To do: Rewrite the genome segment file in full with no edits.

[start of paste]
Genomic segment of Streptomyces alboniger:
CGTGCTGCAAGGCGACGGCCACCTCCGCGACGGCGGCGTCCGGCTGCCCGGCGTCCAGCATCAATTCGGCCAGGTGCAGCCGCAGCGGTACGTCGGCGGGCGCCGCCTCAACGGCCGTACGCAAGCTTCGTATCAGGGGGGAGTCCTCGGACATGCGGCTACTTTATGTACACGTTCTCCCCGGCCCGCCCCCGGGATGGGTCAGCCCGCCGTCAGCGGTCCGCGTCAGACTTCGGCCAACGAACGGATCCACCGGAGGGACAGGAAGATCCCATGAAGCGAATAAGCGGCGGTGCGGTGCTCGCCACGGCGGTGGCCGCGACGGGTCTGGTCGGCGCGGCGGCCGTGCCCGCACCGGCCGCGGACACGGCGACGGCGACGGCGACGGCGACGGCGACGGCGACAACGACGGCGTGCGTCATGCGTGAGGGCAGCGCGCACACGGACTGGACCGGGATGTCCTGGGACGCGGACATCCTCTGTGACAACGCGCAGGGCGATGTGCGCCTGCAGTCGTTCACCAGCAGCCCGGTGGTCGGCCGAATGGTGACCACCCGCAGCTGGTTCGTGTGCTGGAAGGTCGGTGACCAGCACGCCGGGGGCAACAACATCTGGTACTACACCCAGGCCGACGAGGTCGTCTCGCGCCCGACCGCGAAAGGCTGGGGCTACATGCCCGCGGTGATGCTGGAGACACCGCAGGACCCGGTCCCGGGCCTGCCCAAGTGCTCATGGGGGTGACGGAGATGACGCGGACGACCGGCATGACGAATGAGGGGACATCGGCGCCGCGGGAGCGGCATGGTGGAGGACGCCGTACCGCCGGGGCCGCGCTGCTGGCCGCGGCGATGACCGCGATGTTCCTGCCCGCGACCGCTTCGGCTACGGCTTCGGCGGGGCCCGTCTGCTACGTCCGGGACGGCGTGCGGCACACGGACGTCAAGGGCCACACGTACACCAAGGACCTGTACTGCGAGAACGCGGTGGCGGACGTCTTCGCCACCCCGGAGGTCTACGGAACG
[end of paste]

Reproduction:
Genomic segment of Streptomyces alboniger:
CGTGCTGCAAGGCGACGGCCACCTCCGCGACGGCGGCGTCCGGCTGCCCGGCGTCCAGCATCAATTCGGCCAGGTGCAGCCGCAGCGGTACGTCGGCGGGCGCCGCCTCAACGGCCGTACGCAAGCTTCGTATCAGGGGGGAGTCCTCGGACATGCGGCTACTTTATGTACACGTTCTCCCCGGCCCGCCCCCGGGATGGGTCAGCCCGCCGTCAGCGGTCCGCGTCAGACTTCGGCCAACGAACGGATCCACCGGAGGGACAGGAAGATCCCATGAAGCGAATAAGCGGCGGTGCGGTGCTCGCCACGGCGGTGGCCGCGACGGGTCTGGTCGGCGCGGCGGCCGTGCCCGCACCGGCCGCGGACACGGCGACGGCGACGGCGACGGCGACGGCGACGGCGACAACGACGGCGTGCGTCATGCGTGAGGGCAGCGCGCACACGGACTGGACCGGGATGTCCTGGGACGCGGACATCCTCTGTGACAACGCGCAGGGCGATGTGCGCCTGCAGTCGTTCACCAGCAGCCCGGTGGTCGGCCGAATGGTGACCACCCGCAGCTGGTTCGTGTGCTGGAAGGTCGGTGACCAGCACGCCGGGGGCAACAACATCTGGTACTACACCCAGGCCGACGAGGTCGTCTCGCGCCCGACCGCGAAAGGCTGGGGCTACATGCCCGCGGTGATGCTGGAGACACCGCAGGACCCGGTCCCGGGCCTGCCCAAGTGCTCATGGGGGTGACGGAGATGACGCGGACGACCGGCATGACGAATGAGGGGACATCGGCGCCGCGGGAGCGGCATGGTGGAGGACGCCGTACCGCCGGGGCCGCGCTGCTGGCCGCGGCGATGACCGCGATGTTCCTGCCCGCGACCGCTTCGGCTACGGCTTCGGCGGGGCCCGTCTGCTACGTCCGGGACGGCGTGCGGCACACGGACGTCAAGGGCCACACGTACACCAAGGACCTGTACTGCGAGAACGCGGTGGCGGACGTCTTCGCCACCCCGGAGGTCTACGGAACG